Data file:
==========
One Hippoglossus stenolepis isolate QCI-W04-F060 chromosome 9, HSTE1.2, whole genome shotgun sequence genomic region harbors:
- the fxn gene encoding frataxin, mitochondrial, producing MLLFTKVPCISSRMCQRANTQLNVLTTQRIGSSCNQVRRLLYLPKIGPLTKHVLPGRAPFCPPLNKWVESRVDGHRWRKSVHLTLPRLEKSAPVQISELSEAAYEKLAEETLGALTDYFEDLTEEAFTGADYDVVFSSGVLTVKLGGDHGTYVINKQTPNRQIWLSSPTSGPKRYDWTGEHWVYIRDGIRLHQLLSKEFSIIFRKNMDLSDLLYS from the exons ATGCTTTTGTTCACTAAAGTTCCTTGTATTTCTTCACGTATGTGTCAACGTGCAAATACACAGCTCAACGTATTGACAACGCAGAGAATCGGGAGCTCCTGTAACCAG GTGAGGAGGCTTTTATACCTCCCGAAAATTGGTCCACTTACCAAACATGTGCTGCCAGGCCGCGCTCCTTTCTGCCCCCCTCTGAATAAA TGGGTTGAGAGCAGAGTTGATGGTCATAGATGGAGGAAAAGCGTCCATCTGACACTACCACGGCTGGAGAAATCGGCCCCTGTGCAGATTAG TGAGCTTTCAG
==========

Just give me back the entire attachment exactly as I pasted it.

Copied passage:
One Hippoglossus stenolepis isolate QCI-W04-F060 chromosome 9, HSTE1.2, whole genome shotgun sequence genomic region harbors:
- the fxn gene encoding frataxin, mitochondrial, producing MLLFTKVPCISSRMCQRANTQLNVLTTQRIGSSCNQVRRLLYLPKIGPLTKHVLPGRAPFCPPLNKWVESRVDGHRWRKSVHLTLPRLEKSAPVQISELSEAAYEKLAEETLGALTDYFEDLTEEAFTGADYDVVFSSGVLTVKLGGDHGTYVINKQTPNRQIWLSSPTSGPKRYDWTGEHWVYIRDGIRLHQLLSKEFSIIFRKNMDLSDLLYS from the exons ATGCTTTTGTTCACTAAAGTTCCTTGTATTTCTTCACGTATGTGTCAACGTGCAAATACACAGCTCAACGTATTGACAACGCAGAGAATCGGGAGCTCCTGTAACCAG GTGAGGAGGCTTTTATACCTCCCGAAAATTGGTCCACTTACCAAACATGTGCTGCCAGGCCGCGCTCCTTTCTGCCCCCCTCTGAATAAA TGGGTTGAGAGCAGAGTTGATGGTCATAGATGGAGGAAAAGCGTCCATCTGACACTACCACGGCTGGAGAAATCGGCCCCTGTGCAGATTAG TGAGCTTTCAG